A “Sweet Sixteen” birthday party gone sour has resulted in a ticket to jail for Alonzo Gladden.
His problems started after a fight broke out on the dance floor of a downtown nightclub where his cousin’s party was being held last month. Charleston police were called. Gunshots were heard. And the city decided to hold Gladden accountable.
He was found guilty of being a public nuisance and sentenced to 20 days of incarceration during a Monday session of Charleston Livability Court.
Gladden said he doesn’t belong behind bars.
“I feel as though I got a raw deal,” Gladden said. “Financially, I can’t afford to miss any days from work. I can’t be doing this.”
Gladden, 41, does building maintenance and painting. On weekends he helps manage The Lake House, his father’s Mosquito Beach nightclub on James Island.
“He just had knee surgery,” Gladden said.
He worries about who will care for his children if he goes to jail. They are ages 9 months, 9 and 18. If needed, his mother and girlfriend could take on that duty, he said.
Gladden, of James Island, was scheduled to report to jail at 5 p.m. Thursday. He said his lawyer got that postponed at least until Friday. He is hoping that his attorney can get him out of going to jail altogether.
Gladden’s rap sheet from the State Law Enforcement Division shows that he has been behind bars before, with convictions for crack cocaine possession, driving under suspension and failure to stop for blue lights.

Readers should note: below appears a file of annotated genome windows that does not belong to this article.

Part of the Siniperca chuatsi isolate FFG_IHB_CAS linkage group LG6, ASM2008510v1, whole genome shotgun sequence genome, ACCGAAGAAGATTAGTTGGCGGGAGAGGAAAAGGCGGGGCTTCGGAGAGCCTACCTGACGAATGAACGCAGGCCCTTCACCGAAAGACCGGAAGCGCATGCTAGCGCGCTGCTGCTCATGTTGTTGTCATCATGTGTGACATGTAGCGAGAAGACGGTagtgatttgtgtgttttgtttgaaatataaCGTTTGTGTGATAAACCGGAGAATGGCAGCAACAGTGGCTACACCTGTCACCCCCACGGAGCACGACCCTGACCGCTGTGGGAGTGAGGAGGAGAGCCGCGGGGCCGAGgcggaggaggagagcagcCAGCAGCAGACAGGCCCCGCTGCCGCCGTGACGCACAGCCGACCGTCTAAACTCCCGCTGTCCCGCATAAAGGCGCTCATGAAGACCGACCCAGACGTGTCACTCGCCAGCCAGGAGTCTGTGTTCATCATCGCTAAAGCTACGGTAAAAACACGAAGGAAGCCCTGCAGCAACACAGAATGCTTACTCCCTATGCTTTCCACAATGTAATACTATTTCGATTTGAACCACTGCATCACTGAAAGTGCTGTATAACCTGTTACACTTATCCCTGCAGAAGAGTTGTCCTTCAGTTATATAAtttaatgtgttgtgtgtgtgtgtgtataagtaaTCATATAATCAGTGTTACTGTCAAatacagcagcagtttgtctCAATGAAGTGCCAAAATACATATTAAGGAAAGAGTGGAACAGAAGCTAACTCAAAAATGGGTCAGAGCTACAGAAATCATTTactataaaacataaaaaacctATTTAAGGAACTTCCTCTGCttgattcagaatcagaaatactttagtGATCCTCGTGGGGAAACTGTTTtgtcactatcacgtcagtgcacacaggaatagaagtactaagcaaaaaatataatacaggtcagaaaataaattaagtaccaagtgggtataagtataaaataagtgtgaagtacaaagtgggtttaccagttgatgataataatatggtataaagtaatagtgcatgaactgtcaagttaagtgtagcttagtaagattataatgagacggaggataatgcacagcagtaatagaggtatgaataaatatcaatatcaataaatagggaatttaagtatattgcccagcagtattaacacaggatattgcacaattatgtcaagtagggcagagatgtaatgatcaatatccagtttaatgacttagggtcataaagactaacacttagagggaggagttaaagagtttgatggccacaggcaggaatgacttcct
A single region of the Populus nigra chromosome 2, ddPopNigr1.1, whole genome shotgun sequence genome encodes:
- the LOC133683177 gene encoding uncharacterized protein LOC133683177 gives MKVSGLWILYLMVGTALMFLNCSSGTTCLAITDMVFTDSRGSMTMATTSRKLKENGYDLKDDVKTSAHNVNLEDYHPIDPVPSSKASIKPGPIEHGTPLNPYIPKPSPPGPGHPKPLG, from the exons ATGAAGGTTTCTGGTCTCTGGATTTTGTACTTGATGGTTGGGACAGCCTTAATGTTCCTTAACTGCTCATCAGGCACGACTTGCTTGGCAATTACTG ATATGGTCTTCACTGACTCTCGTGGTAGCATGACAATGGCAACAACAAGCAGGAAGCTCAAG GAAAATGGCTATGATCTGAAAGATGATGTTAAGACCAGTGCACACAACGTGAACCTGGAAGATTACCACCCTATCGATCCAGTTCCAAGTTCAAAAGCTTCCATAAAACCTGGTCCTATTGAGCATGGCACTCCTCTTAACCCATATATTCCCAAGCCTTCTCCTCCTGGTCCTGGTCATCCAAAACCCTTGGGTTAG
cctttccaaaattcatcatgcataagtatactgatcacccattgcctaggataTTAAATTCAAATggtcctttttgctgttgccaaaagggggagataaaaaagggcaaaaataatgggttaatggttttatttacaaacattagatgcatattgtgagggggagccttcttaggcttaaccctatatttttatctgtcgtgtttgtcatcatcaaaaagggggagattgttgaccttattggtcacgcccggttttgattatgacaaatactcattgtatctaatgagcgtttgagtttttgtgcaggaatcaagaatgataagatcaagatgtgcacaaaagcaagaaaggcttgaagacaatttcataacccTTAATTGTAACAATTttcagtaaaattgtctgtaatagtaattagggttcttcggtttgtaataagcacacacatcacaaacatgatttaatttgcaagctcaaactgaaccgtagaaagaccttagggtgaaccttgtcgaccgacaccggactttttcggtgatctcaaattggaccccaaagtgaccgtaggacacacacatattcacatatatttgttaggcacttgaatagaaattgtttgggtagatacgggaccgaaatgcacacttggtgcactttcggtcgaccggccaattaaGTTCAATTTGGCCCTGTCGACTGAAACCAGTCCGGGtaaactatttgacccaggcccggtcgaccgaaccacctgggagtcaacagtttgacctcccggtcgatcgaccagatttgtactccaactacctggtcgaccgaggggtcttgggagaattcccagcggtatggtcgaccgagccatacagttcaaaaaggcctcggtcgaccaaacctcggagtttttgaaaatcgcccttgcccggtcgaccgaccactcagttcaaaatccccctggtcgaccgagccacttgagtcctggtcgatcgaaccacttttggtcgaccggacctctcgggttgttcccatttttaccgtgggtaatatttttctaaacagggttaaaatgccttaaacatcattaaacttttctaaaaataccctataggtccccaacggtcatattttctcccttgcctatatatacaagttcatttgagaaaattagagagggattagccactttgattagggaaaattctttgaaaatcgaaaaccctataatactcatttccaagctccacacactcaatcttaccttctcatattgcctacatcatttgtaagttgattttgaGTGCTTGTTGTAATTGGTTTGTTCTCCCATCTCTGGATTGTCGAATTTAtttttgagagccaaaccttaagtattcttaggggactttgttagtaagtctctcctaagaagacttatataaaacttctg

Gladden said he served about a year in state prison in 1996 on a drug-related offense but has stayed out of trouble in recent years.
His latest brush with the law happened on Aug. 24 when a fight broke out around 1 a.m. at the Music Farm, where about 200 teenagers were celebrating his cousin’s birthday.
As the club was cleared, a disturbance spilled onto the streets and gunfire was heard. Officers checked the area of Mary Street on foot and found a .25-caliber pistol behind a wooden fence, police said.
Gladden and a nightclub manager were identified as the people responsible for the party. Both received a citation for being a public nuisance. The manager was fined $1,092.
Gladden said he signed papers to rent the Ann Street club, but the contract for the event was in the name of a relative who promoted the party. Gladden said he contributed $500 to the $4,000 event.
“Even though I didn’t promote it, I had something to do with it because I put in my money,” he said.
The court fined Gladden $484 for not having a city business license, he said, but he didn’t know one was required for the party.
It was unclear Thursday why Gladden received the harshest sentence in the incident. The only police report available concerns the gun found on Mary Street, and the document does not mention Gladden. Police later provided a written statement to The Post and Courier giving a brief description of the disturbance at the party and verifying the charges against Gladden.
Associate Municipal Judge Michael Molony, who sentenced Gladden, declined to discuss specifics of the case or the punishment.
Marshall Lowe of the Music Farm said he was not familiar with Gladden, his involvement in the party or the specifics of his citation for being a public nuisance. He said the nightclub contracted to rent the venue to another individual.
“To the best of my knowledge, the police presence was to assist in response to a fight between teenagers at the event. The event was shut down,” Lowe said in an e-mail.
Gladden noted that no one was arrested and no one got hurt.
“And I wasn’t involved in any fights,” he said.
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